When employers are hiring new talent to join their team, what do they value most? Do they value someone who may have 10 years of experience in their industry but lacks passion, or do they hire someone who may have limited experience but has so much passion for the organisation and the role?
With more than 20 years of experience in enterprise IT, Adrian Jones, a current sales executive for a technology company focusing on AI and robotic process automation, believes that hiring for passion over experience has boded well for his organisation, as passionate employees tend to not only flourish, but work well with current and prospective clients.
Hiring for Passion
Adrian Jones notes that those who succeed the most with his company are not necessarily the most technically skilled or professionally qualified. Instead, it’s the ones with a true a passion for AI and robotic process automation who ultimately grow and achieve the most. Mr. Jones says the same would be true for other types of organisations.
First, passionate individuals will want to learn and keep learning. “In our more recent hires where we’ve deliberately hired such individuals, I’ve seen a desire and drive to gain the necessary knowledge that quickly closes the gap between them and more technically proficient peers,” says Adrian Jones. “At the same time, that passion often gives rise to new ideas and innovations that can add to or even challenge what we more experienced types might think of, which is particularly valuable in a field like RPA where the technology continues to evolve at an intense pace.”
Second, passion often proves infectious. Individuals who have that enthusiasm for their work are more likely to display it in everything they do — which leads to more engaged, enlivening discussions with customers, team members, and everyone in between. In Asia, Mr. Jones has seen this passion spread to prospects who would’ve previously been less than enthused about our technology. It’s hard to stay resistant when the person opposite you is so obviously excited about what they do.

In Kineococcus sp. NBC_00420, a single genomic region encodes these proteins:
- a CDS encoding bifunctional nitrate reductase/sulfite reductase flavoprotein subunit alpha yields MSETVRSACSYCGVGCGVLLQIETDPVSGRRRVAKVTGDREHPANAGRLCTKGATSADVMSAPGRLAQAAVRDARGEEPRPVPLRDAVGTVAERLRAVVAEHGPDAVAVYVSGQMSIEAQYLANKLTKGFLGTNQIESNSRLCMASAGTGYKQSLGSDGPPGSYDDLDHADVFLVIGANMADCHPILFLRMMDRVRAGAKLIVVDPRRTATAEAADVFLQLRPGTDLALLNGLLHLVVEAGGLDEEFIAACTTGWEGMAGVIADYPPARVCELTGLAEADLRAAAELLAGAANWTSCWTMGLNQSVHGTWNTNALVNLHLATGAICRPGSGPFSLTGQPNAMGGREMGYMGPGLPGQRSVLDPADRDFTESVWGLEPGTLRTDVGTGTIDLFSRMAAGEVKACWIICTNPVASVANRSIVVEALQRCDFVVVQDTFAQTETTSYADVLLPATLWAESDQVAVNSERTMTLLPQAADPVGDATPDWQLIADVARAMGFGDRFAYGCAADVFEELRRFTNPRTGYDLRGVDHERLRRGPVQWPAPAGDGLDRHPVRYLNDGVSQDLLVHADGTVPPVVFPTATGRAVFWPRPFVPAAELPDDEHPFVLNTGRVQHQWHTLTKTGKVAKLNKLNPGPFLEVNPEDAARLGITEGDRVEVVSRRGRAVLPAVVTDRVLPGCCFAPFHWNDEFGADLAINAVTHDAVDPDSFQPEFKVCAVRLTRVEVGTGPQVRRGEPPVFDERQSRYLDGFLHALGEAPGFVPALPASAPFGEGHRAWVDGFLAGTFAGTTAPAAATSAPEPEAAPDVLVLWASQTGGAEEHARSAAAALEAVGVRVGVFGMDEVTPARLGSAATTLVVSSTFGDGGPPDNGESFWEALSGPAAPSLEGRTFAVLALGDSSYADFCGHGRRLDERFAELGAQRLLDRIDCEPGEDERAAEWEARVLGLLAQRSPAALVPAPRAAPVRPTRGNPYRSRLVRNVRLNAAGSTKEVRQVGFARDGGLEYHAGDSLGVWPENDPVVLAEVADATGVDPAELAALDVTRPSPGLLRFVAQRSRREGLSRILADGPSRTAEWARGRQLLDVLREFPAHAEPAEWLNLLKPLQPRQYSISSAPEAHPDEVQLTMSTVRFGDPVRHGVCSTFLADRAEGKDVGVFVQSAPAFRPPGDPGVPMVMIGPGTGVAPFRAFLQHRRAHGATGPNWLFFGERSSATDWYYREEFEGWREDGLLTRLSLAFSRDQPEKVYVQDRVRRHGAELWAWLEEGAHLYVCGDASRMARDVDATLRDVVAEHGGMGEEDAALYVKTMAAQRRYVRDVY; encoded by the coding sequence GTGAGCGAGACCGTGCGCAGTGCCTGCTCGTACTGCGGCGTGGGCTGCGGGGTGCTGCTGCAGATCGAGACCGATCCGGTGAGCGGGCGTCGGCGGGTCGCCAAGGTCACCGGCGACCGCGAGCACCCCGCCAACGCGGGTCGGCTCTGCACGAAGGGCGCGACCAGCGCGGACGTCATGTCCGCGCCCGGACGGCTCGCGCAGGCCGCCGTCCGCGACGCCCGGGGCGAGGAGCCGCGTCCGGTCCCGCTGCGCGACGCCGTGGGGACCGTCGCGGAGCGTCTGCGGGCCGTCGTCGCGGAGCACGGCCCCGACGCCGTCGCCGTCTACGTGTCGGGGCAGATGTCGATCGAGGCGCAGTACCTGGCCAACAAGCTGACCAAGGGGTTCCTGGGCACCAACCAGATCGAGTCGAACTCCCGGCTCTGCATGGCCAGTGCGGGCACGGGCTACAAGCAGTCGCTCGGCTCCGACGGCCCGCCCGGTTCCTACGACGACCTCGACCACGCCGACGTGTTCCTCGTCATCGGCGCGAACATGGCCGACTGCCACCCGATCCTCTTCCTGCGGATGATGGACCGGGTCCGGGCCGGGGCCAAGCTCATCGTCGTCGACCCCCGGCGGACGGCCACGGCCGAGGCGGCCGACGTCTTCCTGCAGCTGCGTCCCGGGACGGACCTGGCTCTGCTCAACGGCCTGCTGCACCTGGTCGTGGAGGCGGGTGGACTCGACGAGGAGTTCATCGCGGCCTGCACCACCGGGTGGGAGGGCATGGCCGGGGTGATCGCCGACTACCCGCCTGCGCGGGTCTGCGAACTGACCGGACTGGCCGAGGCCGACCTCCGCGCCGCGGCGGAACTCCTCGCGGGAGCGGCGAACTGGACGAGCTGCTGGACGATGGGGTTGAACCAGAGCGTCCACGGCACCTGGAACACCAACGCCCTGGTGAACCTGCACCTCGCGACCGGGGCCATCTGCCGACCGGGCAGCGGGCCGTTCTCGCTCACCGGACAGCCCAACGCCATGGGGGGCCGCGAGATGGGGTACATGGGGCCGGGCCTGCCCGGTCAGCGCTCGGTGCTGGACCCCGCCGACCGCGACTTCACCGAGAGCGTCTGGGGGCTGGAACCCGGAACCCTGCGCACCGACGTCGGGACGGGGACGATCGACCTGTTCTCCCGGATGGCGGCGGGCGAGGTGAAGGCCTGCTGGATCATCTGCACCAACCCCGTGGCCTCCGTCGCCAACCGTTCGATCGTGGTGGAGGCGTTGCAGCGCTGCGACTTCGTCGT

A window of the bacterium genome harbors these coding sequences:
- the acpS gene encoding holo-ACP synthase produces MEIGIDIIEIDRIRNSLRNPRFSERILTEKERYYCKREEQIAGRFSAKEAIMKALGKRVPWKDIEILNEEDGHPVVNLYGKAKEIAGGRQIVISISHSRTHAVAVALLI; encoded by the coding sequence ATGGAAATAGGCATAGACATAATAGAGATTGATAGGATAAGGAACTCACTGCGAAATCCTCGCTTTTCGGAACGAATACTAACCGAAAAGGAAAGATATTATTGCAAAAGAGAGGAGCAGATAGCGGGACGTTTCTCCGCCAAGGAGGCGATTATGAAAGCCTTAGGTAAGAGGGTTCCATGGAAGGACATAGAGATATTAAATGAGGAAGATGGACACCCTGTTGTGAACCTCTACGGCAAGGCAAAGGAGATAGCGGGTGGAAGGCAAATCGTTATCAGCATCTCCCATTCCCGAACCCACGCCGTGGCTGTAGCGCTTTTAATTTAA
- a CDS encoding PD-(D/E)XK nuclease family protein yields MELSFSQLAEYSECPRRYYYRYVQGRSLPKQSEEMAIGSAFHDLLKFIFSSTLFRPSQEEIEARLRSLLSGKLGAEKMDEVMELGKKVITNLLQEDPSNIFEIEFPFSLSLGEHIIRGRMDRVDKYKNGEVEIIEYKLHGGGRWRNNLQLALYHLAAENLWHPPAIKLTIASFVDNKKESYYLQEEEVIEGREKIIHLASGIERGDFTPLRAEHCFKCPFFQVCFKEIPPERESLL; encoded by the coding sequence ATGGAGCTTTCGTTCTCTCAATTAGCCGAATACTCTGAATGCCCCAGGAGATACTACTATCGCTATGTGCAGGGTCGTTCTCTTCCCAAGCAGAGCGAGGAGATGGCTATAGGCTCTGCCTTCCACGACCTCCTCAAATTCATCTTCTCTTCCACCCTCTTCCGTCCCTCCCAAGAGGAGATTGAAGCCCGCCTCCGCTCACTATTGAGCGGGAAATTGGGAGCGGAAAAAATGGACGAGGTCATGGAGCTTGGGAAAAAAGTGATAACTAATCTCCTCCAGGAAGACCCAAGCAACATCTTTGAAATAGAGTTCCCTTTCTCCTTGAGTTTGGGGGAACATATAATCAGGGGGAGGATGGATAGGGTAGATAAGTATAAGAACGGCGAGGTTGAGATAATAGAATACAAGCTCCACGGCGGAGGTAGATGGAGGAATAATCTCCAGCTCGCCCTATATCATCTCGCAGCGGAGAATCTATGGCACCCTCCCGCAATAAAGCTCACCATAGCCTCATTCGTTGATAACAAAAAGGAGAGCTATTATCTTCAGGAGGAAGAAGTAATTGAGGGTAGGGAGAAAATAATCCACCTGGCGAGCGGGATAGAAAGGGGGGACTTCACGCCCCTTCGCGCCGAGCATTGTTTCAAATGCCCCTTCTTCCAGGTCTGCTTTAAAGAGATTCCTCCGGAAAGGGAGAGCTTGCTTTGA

Adrian Jones on the Balance to Passion
When hiring for passion as well as experience, you will inevitably end up with individuals who will continuously learn, improve their skills, and grow without requiring outside motivation. Those individuals can quickly become the stars of any organisation. But at the same time, passion needs to be balanced out so that those individuals don’t become overambitious or overbearing on those they’re working with.
To Adrian Jones, that balance is humility. Companies often talk about humility as one of their corporate values, but Adrian would much rather see it lived out than pinned on the office fridge. Humility keeps passion in check. When you’re conscious of your own limitations, and focused on the needs of others, you’re much less likely to get carried away by what naturally excites or drives you. It also keeps passion from growing egocentric — becoming “all about me”, which is always a risk in star performers.
“I’d be the first to admit that maintaining that humility isn’t always easy — it doesn’t take much to get too carried away by passion for a new technology or its applications. The best we can do in our hires — and ourselves — is to try and align passion and humility,” says Adrian Jones. “When we’re passionate about serving others and conscious that we don’t always have the answers, everyone’s more likely to win out. That’s something no amount of technical experience can teach, although a bit of life experience can certainly help.”